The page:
Add value with a working-from-home office

By Naomi Madelin In Home Office, Loft conversion, Home improvement 2 Comments

In the UK’s June lockdown,  demand the desire for home office space rose from 8% to 27%.  With a second lockdown underway, it’s safe to say more and more of us are feeling the need for a dedicated home office space. While we might have started out happily working at the kitchen bar or dining table, when working at home becomes the norm there’s a lot to be said for creating  distinct work / home divide.

Estate agents are finding that homes with an office are selling much faster at the moment.A home office, or study space, is a valuable addition to your home, and means you can still commute to work, and home again at the end of the day, even if that just means walking into a different room or climbing some stairs!

Your mental health working at home

Psychologists have found that the self-control needed to focus on work when remote working is incredibly draining.

“When working from home can mean adapting to new technologies, changing forms of communication, resisting distractions from family members, pets, or mundane household activities, or keeping up motivation when the sun is shining outside. Overcoming these demands and engaging in work requires self control, which in turn depletes mental energy levels.” (Lecturer in Work and Organisational Psychology, Aston University)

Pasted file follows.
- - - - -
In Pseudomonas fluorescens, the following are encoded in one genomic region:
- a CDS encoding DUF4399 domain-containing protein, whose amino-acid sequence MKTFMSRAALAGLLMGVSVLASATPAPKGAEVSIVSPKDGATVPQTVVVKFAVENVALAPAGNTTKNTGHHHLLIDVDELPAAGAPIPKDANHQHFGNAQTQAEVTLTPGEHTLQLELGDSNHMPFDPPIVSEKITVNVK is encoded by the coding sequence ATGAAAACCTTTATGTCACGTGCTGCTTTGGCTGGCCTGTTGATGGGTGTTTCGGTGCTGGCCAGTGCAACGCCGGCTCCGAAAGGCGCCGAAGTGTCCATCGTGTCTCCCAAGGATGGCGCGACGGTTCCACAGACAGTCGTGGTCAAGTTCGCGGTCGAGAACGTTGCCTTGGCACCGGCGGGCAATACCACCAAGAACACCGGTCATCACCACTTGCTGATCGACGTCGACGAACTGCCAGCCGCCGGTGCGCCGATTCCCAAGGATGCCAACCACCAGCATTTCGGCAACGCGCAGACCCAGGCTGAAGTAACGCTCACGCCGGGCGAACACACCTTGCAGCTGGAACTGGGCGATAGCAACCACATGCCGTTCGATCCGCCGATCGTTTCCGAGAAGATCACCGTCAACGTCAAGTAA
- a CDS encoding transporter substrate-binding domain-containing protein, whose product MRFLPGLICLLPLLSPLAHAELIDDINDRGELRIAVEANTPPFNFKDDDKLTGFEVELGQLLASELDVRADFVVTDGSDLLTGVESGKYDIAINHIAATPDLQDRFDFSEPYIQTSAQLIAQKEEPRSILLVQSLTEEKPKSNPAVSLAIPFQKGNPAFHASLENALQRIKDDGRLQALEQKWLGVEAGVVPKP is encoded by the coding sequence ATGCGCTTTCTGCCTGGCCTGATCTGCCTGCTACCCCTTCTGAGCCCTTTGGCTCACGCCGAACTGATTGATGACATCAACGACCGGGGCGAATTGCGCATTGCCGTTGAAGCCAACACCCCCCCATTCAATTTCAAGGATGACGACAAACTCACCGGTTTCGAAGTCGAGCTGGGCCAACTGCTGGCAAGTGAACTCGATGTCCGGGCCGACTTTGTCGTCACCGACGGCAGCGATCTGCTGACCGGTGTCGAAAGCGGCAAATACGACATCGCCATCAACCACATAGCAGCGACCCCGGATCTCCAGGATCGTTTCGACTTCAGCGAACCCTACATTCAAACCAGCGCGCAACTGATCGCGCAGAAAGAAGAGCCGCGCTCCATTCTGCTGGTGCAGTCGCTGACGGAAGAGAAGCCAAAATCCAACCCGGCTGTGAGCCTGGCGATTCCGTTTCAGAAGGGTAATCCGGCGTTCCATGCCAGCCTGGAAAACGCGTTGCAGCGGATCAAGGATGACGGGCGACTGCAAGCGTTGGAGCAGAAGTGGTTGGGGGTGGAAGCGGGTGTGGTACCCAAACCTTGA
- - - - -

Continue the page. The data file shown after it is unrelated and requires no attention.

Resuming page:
To counter that depletion, we need to be able to detach from work and kick back,

“While the simple act of leaving the office after work immediately helps detachment, this clearly becomes much more difficult when working from home. So it is vitally important to actively manage boundaries between work and non-work time to allow for that kind of detachment.”

Where can you find space for a home office?

No room for a separate office

If you don’t have a room you can dedicate to a home office, find a space and get into a routine. Buy a good stand for your laptop, a wireless keyboard and mouse.  Create a ritual where you set up your office space at the same time each day, and close it all down and put it away a the end of working time.

We’ve used these excellent folding laptop stands and recommend them for useability and quality.

Use physical symbols

You could have a jar of flowers or another item that you remove from the table when you turn it into your office, and put back when you reclaim the space for down time. Physical items that symbolise the change of space from home to office and back again can be extremely affective on your mindset.

The bottom line is – where there’s a will, there’s a way. Even without extra space you can have a defined and ring-fenced office in your home.

Small office space

If you can find room for a permanent working space on a landing, or to the side of a bedroom or dining room, that’s great. Think about whether the sight of your office as you pass by, eat dinner or get ready for bed will affect you. It probably will! Could you invest in a folding room divider to hide it away outside of working hours? Or buy a coloured sheet or attractive throw that you can cover it with?